Friday, 23 November 2012
Blogposts have been slow of late for fairly good reasons - death, illness, pressure of work, no time to think things through, so I am considering how to deal with it. To stop the blog or to go on a little more intermittently? For now I am picking up issues started elsewhere..
The Church of England has had women priests since 1994, which, historically speaking, is not very long ago, and the next natural and expected step was that female bishops would follow. So the failure of the C of E to allow women bishops (the history is here) is regarded as a disaster for the church, as indeed it might be.
My own relation to the state religion has been mixed but not in the least unfavourable. As religion it has a relatively tolerant history, allows for a very broad set of beliefs and opinions, its historical texts and liturgy are beautiful, its buildings are stunning (the buildings it came to own that is), and its slightly stiff friendliness is an attractive aspect of the nation as I have known it.
Sometimes, in fact, it seems not so much a church as an institution, and it is as an institution that it is most susceptible to change and modernisation. As a church its problems are different.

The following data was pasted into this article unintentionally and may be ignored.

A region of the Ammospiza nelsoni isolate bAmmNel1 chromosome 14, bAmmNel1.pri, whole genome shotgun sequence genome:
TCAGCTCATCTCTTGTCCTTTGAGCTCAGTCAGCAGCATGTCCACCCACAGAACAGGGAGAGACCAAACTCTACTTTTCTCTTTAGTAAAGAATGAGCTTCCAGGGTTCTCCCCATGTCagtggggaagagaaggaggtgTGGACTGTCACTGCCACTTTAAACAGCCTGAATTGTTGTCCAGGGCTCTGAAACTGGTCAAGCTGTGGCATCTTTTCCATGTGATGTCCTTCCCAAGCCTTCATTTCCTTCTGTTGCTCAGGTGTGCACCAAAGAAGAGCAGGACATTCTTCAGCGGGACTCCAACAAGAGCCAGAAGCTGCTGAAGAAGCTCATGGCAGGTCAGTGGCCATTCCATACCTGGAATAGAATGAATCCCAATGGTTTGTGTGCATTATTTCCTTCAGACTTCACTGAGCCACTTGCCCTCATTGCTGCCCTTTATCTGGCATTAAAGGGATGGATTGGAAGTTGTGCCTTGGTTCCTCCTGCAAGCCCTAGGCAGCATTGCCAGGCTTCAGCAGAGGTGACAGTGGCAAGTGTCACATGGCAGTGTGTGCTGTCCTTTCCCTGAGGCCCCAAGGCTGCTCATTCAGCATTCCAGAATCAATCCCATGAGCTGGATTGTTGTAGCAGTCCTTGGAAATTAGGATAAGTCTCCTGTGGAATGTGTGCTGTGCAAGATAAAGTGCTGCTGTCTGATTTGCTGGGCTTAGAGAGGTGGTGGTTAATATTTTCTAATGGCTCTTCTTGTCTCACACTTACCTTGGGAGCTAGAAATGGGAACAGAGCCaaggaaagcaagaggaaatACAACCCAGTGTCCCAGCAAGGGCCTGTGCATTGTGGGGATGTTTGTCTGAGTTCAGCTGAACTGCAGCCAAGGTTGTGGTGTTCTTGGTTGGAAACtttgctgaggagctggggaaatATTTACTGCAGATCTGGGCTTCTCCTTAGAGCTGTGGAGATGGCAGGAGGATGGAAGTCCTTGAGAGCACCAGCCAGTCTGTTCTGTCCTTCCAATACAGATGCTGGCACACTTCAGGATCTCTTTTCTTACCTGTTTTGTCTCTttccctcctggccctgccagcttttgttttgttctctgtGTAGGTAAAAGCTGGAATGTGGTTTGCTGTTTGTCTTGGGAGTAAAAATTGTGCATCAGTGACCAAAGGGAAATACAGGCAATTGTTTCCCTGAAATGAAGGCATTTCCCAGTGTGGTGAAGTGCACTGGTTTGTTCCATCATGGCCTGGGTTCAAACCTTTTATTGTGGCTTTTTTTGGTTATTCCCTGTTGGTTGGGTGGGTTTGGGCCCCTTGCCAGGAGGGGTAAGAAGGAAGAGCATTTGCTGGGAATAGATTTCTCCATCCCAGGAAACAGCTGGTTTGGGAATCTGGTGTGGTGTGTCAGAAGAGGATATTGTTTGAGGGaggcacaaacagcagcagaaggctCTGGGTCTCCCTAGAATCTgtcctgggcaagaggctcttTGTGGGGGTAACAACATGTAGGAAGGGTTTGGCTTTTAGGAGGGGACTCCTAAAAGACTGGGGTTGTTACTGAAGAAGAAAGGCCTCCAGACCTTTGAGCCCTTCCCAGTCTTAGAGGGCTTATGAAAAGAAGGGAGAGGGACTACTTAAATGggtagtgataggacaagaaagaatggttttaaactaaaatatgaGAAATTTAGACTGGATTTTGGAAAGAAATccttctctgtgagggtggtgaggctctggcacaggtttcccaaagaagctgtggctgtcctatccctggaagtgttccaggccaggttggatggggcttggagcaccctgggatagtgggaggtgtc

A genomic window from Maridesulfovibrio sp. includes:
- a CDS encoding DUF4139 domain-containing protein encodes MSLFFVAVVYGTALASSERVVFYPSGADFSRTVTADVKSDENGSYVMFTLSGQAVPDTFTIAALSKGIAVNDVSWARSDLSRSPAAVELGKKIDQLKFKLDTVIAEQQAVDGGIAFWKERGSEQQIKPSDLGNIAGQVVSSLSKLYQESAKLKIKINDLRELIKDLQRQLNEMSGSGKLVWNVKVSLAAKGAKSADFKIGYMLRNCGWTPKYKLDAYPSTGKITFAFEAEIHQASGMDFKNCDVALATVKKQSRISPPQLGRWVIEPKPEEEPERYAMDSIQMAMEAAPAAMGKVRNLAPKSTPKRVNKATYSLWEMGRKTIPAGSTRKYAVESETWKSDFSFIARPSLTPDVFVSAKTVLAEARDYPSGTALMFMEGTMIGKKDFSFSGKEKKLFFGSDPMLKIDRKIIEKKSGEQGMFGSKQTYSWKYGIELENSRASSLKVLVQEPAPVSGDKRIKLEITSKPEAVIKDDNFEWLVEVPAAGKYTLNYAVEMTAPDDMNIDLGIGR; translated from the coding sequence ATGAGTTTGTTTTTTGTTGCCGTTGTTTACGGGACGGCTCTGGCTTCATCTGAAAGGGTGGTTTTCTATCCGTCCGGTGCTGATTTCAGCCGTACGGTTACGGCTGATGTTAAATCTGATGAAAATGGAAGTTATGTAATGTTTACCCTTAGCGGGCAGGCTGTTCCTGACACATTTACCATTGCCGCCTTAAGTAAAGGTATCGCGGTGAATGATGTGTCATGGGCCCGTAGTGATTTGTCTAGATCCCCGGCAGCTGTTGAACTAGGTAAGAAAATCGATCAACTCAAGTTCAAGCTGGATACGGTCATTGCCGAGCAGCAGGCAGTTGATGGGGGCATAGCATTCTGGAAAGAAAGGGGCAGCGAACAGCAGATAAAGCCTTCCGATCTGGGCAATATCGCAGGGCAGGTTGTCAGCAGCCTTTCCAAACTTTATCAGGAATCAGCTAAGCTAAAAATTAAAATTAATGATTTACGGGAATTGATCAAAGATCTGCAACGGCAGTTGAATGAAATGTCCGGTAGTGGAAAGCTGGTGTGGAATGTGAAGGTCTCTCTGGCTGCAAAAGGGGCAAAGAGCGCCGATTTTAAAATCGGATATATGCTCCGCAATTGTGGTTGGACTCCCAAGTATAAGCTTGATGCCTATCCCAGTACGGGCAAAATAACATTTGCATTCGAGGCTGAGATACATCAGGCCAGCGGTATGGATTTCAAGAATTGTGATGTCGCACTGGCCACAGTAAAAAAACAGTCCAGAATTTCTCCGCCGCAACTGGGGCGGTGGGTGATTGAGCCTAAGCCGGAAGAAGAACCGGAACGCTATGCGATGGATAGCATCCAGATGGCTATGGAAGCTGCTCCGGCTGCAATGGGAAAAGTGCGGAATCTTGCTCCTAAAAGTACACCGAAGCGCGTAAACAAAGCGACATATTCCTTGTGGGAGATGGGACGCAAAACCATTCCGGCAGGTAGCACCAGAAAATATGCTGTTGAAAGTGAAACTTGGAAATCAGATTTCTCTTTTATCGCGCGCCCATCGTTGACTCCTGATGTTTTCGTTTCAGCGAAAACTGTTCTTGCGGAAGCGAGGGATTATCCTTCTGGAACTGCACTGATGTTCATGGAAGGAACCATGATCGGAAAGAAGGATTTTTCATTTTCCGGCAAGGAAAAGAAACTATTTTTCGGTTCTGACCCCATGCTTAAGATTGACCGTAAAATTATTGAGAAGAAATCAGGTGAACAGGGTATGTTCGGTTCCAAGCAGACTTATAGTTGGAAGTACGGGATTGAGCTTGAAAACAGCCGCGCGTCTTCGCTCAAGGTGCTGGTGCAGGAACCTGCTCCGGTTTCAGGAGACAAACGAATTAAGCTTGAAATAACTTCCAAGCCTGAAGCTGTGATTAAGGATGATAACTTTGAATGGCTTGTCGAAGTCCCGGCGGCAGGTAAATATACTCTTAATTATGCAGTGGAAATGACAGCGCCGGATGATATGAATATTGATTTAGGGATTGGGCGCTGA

I am aware there are various theologies but the bedrock remains The Apostles' Creed that it shares with Catholics, Lutherans and others. Given that, with God the Father, God the Son, and all those books of the Bible based on patriarchal histories, values and beliefs, it might be that Christianity is simply a patriarchal religion. So maybe it isn't Christianity that is wanted but a more female-balanced religion with, if desired, some similar notions - creation, fall, sacrifice, redemption, some shared values and if further desired, some overlap in hierarchy.
In fact I do sometimes wonder why feminists want to engage with Christianity at all. I rather suspect that once we have female Archbishops - as we will - some theological moves in that direction might become inevitable. Do you want a female historical Jesus is the key question? A great deal hangs on that. You might not, and I wouldn't blame you. But then of course it wouldn't be Christianity in the old sense but something different, possibly something just as valid and good. Maybe better. Who knows?
As the Independent puts it: The Church will need to address what has become a jaw-droppingly embarrassing PR problem.
It depends what you're looking for. A religion isn't exactly a brand, nor entirely an institution. It isn't a model of the state either. Maybe then the answer is to separate church and state. Then you can have a heresy that, in time, could become a proper orthodoxy.
Disestablishmentarianism opposed to Antidisestablishmentarianism. Bring back the long words.